Chickens are popular backyard pets but ducks have many of the same characteristics. This has led to these waterfowl being cared for not only for their feathers, meat, and eggs, but also simply as pets. There are a variety of breeds of ducks, and some make better pets than others, but they all have similar care requirements. Housing, food and water, zoning restrictions, and health concerns should all be taken into consideration prior to purchasing a pet duck. But if you are properly prepared for one, you'll be rewarded with several years with your feathered friend.
Pet Duck Breeds
There are several different breeds of ducks that are kept as pets. Some of the more common ones are:
- Pekin ducks
- Cayuga ducks
- Call ducks
- Rouen ducks
- Buff Orpington ducks
- Muscovy ducks
- Swedish ducks
- Mallard ducks
- Khaki Campbell ducks
- Welsh Harlequin ducks
- Indian Runner ducks
- Eider ducks
Some of these duck breeds are also raised for their meat, feathers, or eggs but many are just kept as long-lived outdoor pets since most duck breeds live to be about ten years of age.
Duck Behavior and Temperament
Some ducks, like Pekin ducks, can be very friendly and calm while others are known to be more active and noisy. If noise is a concern, be sure to choose a breed that isn't too talkative but otherwise sleeping, grazing, and swimming will consume most of your duck's day.
Ducks, like other birds, also do best in groups and will be friendlier if they are hand-tamed at a young age. Most ducks are not aggressive, unless they are nesting or are guarding their young, so while a duck is more likely to run away than bite if it is scared, that doesn't mean socialization isn't important. Ducks may not have teeth but they do have beaks that can hurt if they bite.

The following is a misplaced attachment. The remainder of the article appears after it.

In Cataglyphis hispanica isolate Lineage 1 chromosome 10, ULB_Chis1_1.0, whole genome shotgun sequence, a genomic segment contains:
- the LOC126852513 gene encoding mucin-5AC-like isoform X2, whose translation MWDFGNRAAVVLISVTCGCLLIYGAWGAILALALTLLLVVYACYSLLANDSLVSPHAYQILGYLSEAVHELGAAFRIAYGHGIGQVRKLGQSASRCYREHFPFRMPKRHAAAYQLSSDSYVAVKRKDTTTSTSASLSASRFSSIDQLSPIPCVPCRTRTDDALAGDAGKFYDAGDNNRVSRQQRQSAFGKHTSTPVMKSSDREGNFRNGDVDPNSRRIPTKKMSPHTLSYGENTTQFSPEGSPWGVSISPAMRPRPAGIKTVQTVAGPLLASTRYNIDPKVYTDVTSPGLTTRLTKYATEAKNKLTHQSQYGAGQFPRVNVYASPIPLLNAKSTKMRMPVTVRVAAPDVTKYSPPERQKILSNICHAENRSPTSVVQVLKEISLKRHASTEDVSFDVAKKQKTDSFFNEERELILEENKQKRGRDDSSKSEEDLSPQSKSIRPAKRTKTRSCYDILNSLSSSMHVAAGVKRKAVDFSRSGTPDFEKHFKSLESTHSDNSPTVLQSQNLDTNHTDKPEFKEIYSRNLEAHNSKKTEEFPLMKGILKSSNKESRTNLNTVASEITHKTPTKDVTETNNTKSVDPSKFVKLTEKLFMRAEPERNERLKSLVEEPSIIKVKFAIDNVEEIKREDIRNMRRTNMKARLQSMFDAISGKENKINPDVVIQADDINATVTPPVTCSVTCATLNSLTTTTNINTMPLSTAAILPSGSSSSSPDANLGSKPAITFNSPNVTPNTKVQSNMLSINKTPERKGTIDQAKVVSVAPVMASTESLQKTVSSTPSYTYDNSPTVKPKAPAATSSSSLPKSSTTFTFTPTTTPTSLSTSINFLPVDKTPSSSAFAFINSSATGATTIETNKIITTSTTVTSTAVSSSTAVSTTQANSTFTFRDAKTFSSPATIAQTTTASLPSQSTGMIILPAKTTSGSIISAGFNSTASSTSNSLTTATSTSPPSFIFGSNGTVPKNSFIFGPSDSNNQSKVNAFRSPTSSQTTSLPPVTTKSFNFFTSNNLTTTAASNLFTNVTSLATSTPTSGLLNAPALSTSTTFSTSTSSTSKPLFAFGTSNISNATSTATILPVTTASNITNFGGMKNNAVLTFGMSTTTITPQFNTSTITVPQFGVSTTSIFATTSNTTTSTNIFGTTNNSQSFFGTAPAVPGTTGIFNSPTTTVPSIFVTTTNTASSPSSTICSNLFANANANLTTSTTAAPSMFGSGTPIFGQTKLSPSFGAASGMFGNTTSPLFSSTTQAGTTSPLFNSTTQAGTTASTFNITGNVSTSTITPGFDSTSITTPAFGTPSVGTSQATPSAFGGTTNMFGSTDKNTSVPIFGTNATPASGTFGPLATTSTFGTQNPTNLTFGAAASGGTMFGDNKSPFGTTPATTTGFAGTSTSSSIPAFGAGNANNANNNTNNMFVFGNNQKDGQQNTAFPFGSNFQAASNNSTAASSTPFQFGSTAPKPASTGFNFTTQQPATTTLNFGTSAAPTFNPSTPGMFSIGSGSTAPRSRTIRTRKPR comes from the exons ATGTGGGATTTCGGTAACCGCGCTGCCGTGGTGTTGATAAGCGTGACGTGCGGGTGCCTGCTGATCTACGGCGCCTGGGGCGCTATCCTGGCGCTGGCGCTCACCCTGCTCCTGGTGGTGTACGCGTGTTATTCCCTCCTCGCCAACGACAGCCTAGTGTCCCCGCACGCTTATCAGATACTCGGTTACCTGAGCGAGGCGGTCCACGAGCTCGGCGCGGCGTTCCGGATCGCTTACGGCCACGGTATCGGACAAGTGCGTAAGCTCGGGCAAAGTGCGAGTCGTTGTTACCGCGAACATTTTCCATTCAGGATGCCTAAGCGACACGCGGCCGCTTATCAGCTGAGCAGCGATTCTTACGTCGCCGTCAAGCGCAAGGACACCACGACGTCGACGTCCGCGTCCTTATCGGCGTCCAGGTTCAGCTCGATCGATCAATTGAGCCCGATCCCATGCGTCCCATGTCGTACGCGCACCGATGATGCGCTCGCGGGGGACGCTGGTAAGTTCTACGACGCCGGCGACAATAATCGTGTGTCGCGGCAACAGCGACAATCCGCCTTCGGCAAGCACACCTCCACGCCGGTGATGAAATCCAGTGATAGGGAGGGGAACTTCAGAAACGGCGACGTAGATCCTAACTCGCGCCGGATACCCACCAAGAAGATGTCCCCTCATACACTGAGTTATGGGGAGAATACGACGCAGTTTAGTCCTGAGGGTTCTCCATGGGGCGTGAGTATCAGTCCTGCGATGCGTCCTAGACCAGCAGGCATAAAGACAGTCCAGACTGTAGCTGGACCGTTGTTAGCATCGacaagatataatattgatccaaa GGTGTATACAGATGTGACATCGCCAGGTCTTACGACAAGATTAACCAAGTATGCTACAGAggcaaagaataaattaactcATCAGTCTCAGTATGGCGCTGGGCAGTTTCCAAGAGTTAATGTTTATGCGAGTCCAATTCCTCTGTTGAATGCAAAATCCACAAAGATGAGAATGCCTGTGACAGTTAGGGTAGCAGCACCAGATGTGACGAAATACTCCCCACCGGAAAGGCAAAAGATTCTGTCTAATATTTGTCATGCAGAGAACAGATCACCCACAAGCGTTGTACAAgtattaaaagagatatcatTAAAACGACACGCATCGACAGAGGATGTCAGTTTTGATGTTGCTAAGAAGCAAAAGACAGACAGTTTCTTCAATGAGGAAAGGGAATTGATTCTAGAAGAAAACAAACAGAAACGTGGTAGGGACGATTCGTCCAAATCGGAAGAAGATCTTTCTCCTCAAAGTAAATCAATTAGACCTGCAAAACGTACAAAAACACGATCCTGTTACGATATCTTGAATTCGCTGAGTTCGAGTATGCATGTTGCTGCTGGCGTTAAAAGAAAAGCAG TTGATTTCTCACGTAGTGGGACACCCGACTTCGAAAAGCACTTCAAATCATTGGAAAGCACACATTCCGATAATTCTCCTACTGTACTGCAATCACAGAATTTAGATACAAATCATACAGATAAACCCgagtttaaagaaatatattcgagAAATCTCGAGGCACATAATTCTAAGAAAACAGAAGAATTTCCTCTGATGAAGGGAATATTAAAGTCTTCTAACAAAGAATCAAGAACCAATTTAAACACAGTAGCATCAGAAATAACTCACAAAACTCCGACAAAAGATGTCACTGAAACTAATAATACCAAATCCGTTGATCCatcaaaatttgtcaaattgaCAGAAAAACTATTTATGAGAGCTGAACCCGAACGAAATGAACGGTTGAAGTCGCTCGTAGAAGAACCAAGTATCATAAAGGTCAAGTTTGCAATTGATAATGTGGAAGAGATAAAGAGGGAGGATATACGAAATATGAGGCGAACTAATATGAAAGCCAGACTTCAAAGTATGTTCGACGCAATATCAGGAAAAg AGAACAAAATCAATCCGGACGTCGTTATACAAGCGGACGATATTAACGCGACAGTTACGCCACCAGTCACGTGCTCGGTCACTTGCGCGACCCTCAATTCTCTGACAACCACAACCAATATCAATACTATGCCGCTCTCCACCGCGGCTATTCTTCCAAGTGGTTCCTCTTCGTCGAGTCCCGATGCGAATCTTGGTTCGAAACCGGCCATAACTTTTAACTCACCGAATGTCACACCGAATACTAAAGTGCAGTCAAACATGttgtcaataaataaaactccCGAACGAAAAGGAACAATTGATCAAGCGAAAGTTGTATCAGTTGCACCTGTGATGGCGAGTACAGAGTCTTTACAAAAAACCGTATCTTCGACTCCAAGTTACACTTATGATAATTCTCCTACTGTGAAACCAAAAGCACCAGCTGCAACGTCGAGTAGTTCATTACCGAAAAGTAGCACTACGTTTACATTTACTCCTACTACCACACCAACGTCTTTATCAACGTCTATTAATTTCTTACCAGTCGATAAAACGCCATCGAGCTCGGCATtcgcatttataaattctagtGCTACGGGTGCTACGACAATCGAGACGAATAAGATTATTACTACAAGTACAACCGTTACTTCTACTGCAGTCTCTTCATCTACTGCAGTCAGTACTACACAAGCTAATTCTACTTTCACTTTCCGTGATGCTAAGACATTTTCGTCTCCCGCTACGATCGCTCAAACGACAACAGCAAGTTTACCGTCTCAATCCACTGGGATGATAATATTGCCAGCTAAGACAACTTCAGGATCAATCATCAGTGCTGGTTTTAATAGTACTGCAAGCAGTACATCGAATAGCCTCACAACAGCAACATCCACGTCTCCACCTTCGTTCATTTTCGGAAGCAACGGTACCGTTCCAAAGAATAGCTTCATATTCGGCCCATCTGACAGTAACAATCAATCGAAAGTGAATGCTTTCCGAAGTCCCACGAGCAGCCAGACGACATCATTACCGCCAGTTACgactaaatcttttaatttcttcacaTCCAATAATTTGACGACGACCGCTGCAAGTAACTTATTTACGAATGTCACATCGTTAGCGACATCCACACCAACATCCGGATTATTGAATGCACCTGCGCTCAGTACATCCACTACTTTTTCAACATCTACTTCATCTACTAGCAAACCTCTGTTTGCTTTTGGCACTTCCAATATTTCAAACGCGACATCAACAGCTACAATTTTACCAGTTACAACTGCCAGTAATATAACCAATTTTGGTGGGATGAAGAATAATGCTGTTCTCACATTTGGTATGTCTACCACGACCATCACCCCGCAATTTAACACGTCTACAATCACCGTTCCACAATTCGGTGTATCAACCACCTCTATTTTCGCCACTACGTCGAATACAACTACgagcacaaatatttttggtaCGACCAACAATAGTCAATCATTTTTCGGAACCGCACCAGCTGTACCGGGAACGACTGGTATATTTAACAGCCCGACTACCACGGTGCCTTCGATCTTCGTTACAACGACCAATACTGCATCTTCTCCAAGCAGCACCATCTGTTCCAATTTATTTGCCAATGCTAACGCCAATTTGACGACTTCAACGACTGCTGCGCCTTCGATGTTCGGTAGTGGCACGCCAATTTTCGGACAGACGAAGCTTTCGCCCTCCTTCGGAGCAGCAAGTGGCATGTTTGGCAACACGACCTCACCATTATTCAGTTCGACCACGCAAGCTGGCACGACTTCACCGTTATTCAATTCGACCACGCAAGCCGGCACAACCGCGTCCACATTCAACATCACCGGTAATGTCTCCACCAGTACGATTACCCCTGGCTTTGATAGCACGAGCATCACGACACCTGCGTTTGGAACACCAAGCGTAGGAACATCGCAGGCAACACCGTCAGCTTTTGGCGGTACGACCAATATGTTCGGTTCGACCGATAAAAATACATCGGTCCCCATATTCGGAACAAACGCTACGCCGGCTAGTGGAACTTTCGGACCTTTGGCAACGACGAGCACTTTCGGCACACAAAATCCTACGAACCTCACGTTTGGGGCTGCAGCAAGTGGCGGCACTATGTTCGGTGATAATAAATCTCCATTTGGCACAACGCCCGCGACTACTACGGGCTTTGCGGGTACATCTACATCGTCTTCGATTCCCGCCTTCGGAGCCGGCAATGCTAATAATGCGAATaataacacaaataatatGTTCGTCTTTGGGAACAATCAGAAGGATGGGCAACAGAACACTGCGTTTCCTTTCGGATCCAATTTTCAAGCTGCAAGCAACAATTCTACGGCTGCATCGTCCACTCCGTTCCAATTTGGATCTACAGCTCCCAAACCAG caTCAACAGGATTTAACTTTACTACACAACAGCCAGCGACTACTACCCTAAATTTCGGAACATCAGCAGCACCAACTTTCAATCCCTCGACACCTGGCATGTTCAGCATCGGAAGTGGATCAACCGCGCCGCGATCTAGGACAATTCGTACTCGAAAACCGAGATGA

Ducks are outdoor pets but they can still benefit from secure housing. Plenty of space to roam and swim should be provided during the day but at night, during inclement weather, or if predators are at large, a shelter is needed to help keep your ducks safe. A shed, large dog house, altered chicken coop, or a house specifically designed and sold for ducks should be accessible to your feathered fowl at all times. About four square feet of coop floor space is adequate for one duck so if you have multiple ducks, a large coop or multiple coops may be needed.